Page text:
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EDITORIAL: The Tehreek-e-Taliban Pakistan (TTP) has formally called off its ceasefire citing the ongoing military operation in Lakki Marwat and Bannu in Khyber Pakhtunkhwa (KPK) as the reason. In May this year, the Afghan Taliban brokered a deal between Pakistan and the TTP; however, this ceasefire agreement, like previous ones, was violated by TTP.

In October this year massive spontaneous protests by the residents of Swat’s Charbagh tehsil, Shangla’s Alpuri and in the entire tribal belt erupted against terrorists who had emigrated back into the areas bordering Afghanistan, including Malakand Division, demanding the State restore peace in the region and halt clampdown on the terrorists.

In November KPK was subjected to seven terror attacks with eight attacks in October this year. While the TTP has not claimed responsibility for all the attacks (with Balochistan Liberation Army claiming responsibility for some) yet in a statement it did claim responsibility for the 16 November attack in Lakki Marwat that killed 6 policemen in an ambush, adding that its attackers have made it back to safe havens defined as sanctuaries available to the TTP in Afghanistan.

In the aftermath of this attack Prime Minister Shehbaz Sharif tweeted that “let us make no mistake. Terrorism continues to be one of Pakistan’s foremost problems. Our armed forces and police have valiantly fought the scourge.

No words are enough to condemn terrorists attack on a police van in Lakki Marwat.” Foreign Minister Bilawal Bhutto-Zardari called for an in-camera session dedicated to revisiting Pakistan’s internal security policy. Hina Rabbani Khar on her day-long visit to Kabul is expected to have discussed cross-border terrorism/TTP issues as agenda items.

While the TTP’s demand for release of their members from Pakistani custody is negotiable yet their other demands are simply not tenable including (i) their call for stricter enforcement of Islamic laws as defined by them, an interpretation challenged by Pakistani Islamic scholars as well as the constitution, therefore such a call cannot possibly be entertained by any Pakistani administration; and (ii) a reduced Pakistani military presence in tribal-dominated areas.

There is an urgent need to deal with this problem before it becomes unmanageable as it did in 2014 when the army was forced to launch Zarb-e-Azb on 15 June (that took nearly two years to succeed) but which displaced nearly a million residents requiring financial support, relief goods and food packages.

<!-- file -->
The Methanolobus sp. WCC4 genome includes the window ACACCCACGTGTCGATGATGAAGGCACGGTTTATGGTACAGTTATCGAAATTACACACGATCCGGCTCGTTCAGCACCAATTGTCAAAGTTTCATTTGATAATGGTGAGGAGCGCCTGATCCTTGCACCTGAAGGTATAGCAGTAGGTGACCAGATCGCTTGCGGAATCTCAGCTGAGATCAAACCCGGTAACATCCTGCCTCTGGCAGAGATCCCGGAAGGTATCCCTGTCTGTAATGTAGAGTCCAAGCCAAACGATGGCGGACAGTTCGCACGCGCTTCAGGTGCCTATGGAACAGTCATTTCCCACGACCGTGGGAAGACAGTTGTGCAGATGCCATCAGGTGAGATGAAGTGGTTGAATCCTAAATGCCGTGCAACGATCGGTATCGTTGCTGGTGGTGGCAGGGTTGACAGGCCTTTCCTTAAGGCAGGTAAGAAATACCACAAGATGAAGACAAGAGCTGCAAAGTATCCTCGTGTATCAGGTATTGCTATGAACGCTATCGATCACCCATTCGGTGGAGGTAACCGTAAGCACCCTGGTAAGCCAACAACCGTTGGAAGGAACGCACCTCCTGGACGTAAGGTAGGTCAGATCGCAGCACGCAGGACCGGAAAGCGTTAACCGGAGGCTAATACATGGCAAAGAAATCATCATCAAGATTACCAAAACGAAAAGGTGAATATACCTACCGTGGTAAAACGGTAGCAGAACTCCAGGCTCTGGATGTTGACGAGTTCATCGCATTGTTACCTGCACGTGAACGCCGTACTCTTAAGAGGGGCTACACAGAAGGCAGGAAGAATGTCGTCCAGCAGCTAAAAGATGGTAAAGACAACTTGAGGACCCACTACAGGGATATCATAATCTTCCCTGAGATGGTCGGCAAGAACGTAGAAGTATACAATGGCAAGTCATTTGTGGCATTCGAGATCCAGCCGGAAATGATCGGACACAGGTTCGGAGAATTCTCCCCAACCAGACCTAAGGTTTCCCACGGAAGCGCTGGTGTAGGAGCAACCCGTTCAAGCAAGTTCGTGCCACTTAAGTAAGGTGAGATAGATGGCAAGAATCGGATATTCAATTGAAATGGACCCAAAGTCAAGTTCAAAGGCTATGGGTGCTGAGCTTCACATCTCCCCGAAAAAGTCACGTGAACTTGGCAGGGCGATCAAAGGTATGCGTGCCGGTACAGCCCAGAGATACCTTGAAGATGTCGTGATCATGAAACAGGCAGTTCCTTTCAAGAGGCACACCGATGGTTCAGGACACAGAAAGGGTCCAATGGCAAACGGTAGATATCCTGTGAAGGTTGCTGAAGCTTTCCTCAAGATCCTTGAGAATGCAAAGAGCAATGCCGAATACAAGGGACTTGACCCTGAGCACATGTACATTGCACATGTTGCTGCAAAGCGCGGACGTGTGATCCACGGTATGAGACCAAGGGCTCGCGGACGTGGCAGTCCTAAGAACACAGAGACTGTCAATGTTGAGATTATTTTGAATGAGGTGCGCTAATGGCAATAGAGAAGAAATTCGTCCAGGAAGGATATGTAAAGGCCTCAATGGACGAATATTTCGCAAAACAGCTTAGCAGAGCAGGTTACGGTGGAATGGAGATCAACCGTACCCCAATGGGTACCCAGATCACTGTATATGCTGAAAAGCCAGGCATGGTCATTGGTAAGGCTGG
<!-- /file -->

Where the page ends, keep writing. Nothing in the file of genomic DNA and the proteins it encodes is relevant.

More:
On 22 February 2017, Operation Rudd-ul-Fasaad was launched with the objective of eliminating the threat of terrorism, securing Pakistan’s borders and consolidating the gains of Zarb-e-Azb. The recent attacks on Pakistan soil must be promptly dealt with and if required a follow-up operation must be launched.

Terrorism on our soil has had many negative economic repercussions – from the large number of Internally Displaced Persons (IDPs) estimated at around a million in 2014 (with many relocating with families in more settled areas but with many requiring government assistance) to the disruption of all economic activity in those areas targeted by the terrorists to the considerable cost of military operations on the treasury. And of course terror activity in a country, even if localised as it is so far, is also the cause of a prospective foreign investor simply opting for another country where there is no such threat.

Pakistan today is at an economic crossroads for not only external reasons notably the Ukraine-Russian war and the devastating floods, but also because of sustained flawed economic policies that have by now become simply untenable as reflected by the refusal of the International Monetary Fund (IMF) to entertain Pakistan’s repeated requests to allow for a phasing out of extremely harsh upfront conditions; and at this juncture Pakistan cannot withstand the possibility of withdrawal of pledged foreign direct investment by a friendly country, particularly China, under the umbrella of China Pakistan Economic Corridor, and setting up refineries by Saudi Arabia.

It is, therefore, critical for the government to secure our borders as soon as possible even if it requires a massive operation to clear the threat posed by terrorists.

Pakistan has considerable leverage with the Afghan Taliban as one of a handful of countries willing to continue to engage with its leadership, we are still home to hundreds of thousands of Afghan refugees, and we provide a vital route for trade. It is about time the government exercised that leverage because the time for negotiations that have failed time and again is over.

Copyright Business Recorder, 2022


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